Thursday, April 24, 2014
Ride To East Fork State Park
Easter Sunday was absolutely beautiful this year and the lush green countryside kept calling to me. And since it was Sunday, my favorite day to ride, I took off on the Buddy with no particular destination in mind.
On Olive Branch Road I passed this low-lying log cabin situated on a little fishing lake. I stopped to admire the view and watch some ducks paddle over the pond's glassy surface:
About 25 miles east of my neck of the woods in Clermont County is the East Fork Lake State Park. I decided to head out that way and do a little exploring.
The East Fork Lake is an "artificial" lake, which means years ago the Army Corps of Engineers basically flooded the valley and farmland and created this huge lake. Kind of like they did in "Deliverance" when they flooded the land to make that huge lake. Kind of fascinating, kind of creepy.
No banjos today, thankfully!
Anyway, the park has several access points and I entered it from the area where the camping sites are, which is off of Old SR 32.
Sadly all these camping sites are occupied by concrete parking pads for RVs! No tent camping so there went any idea of riding out here and camping solo or with a group on scoots! Boo hoo...
They do have primitive backpacking camping on the other side of the park, but I am a bit timid for that. Particularly since there have been multiple Big Foot sightings around the park! No, I am not kidding!
So I entered the park from Old SR 32 between Williamsburg and Batavia and parked my scoot at the camp store, hoping to get some maps and learn more about the park:
Here at the camp store I bought a tee shirt with a heron on it and a Payday bar and some lemonade to wet my whistle. The lady in the shop was very nice and offered me lots of information about the area.
I honestly had not been here in a few years and so got a good overview of what all is at the lake: boating, fishing, camping, hiking, mountain biking trails, a paved bike trail, horseback riding, and miniature golf to name a few of the many things to do at the lake. Also bird watching and Squatching should be added to the glossy brochure IMO!
I left the camp store and headed out into the camp site area to see what it was like. There were many sites and many of them were "pet friendly". The settings were quiet and nicely nestled back among the the trees and grassy slopes.
I counted very few campers and all of course in RVs. Lots of crepe myrtles and red buds and forsythia lent color to the sunny green backdrop of the woods.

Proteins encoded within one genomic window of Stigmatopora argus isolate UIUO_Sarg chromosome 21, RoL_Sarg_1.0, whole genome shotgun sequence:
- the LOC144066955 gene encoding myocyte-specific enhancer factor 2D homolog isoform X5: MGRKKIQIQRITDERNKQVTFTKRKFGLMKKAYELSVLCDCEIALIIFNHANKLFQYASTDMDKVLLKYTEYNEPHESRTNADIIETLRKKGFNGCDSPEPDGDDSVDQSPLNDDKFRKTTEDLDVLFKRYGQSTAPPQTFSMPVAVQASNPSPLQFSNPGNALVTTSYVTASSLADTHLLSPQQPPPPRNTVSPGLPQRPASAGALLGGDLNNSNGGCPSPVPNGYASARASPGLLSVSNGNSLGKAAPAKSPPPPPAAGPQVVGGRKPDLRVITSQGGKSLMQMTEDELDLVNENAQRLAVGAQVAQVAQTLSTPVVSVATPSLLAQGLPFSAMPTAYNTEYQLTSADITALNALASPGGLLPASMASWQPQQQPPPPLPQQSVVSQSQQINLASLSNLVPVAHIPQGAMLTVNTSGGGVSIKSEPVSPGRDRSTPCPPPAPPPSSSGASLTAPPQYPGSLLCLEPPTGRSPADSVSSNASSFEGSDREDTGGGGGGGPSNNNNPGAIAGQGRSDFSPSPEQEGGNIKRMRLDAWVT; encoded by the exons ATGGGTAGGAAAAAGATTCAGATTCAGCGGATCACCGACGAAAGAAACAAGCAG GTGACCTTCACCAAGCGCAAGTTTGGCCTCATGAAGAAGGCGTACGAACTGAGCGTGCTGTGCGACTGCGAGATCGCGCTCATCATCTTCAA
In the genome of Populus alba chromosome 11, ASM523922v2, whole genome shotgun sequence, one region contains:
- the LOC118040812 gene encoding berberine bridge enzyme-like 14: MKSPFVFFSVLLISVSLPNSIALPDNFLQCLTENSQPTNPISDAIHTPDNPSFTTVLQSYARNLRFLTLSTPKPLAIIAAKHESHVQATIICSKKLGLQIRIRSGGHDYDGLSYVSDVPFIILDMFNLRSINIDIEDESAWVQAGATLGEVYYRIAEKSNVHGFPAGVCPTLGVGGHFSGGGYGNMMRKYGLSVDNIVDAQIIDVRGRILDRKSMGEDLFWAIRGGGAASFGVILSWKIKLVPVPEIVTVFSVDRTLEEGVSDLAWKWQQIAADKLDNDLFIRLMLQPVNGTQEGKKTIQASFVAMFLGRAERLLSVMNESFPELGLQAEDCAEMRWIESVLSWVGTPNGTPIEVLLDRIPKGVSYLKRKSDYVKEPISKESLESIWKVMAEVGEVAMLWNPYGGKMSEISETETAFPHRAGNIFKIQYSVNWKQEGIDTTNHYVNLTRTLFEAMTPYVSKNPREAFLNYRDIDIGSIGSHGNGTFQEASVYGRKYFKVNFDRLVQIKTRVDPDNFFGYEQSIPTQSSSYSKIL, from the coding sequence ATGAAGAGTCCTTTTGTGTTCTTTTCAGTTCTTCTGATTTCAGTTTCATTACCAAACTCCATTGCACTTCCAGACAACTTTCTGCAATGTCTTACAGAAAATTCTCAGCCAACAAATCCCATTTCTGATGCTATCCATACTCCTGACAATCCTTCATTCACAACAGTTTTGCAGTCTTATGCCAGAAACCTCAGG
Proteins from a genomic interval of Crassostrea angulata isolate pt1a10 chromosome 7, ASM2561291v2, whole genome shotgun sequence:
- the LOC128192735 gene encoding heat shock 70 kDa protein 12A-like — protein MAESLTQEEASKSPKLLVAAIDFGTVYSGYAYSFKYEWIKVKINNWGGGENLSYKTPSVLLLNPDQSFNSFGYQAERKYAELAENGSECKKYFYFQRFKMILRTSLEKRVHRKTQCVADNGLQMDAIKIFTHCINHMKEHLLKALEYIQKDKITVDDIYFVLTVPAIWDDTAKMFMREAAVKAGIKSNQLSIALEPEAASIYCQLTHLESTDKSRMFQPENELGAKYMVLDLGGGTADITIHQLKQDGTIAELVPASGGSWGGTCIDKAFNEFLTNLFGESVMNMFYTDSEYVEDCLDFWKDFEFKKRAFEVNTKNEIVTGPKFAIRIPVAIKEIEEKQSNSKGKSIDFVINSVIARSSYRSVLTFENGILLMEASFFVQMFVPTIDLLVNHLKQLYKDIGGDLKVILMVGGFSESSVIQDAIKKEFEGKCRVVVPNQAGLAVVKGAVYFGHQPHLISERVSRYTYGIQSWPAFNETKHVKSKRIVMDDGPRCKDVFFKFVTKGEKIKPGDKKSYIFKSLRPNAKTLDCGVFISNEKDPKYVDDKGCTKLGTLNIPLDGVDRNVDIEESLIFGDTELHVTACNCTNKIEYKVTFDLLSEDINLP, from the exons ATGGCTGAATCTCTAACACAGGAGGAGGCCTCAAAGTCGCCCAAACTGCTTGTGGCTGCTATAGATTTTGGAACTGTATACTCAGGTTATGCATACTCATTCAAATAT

Down at the boat launch I looked out over the expanse of the lake where a few people had set up to fish from the outlying pier platform:
The boat launch was very busy with lots of boats being hauled out of and put into the water. They were lined up all along the parking lot waiting their turn:
Looking out over the water there was this island of trees which appeared pretty in the otherwise utilitarian setting of the boat launch frenzy:
Looking at this reminded me that this lake's creation actually flooded out and destroyed many farms and a few villages. Old timers will tell the stories though I am not sure there is really any definitive history detailing the scope of the lost villages and farmlands.
There is evidently some fine backpacking in the park and this website offers some additional facts about the East Fork lake and trails:
From this site:
"Head about 30 miles due south from Caesar Creek Lake and you'll hit the shores of William H. Harsha Lake (a.k.a East Fork Lake). This 2160-acre man-made lake created for flood control in 1978 is the centerpiece of East Fork State Park-one of Ohio's largest.
Man's history in this area dates back to 3,000 years ago when the mound building Hopewell and Adena Indians occupied the area. Some of their handiwork stills remains in the southern section of the park. Fast forward to the late 1860s, when gold was mined at two locations in the park's vicinity. This minor "rush" resulted in the formation of the Batavia Gold Mining Company, whose existence didn't last a year.
Like Caesar Creek, East Fork is located in the glaciated Till Plains, so expect similar topography. Despite advancing development from the west, low rolling wooded hill, abandoned farmlands and swampy lowlands create the park's landscape and lay protected inside the park's boundaries.
East Fork Wildlife area occupies approximately 2000 acres at the eastern one-third of the lake. The areas woodlands contain beech, sugar maple, red and white oak, shagbark hickory and wild black cherry trees. The wetter lowland forests are composed of silver maple, American elm, black gum and sycamore. The meadows and remnant prairies contain big blue stem grass, purple cone flower and more."
More about the park's history and natural beauty can be found here:
Also, if you're curious: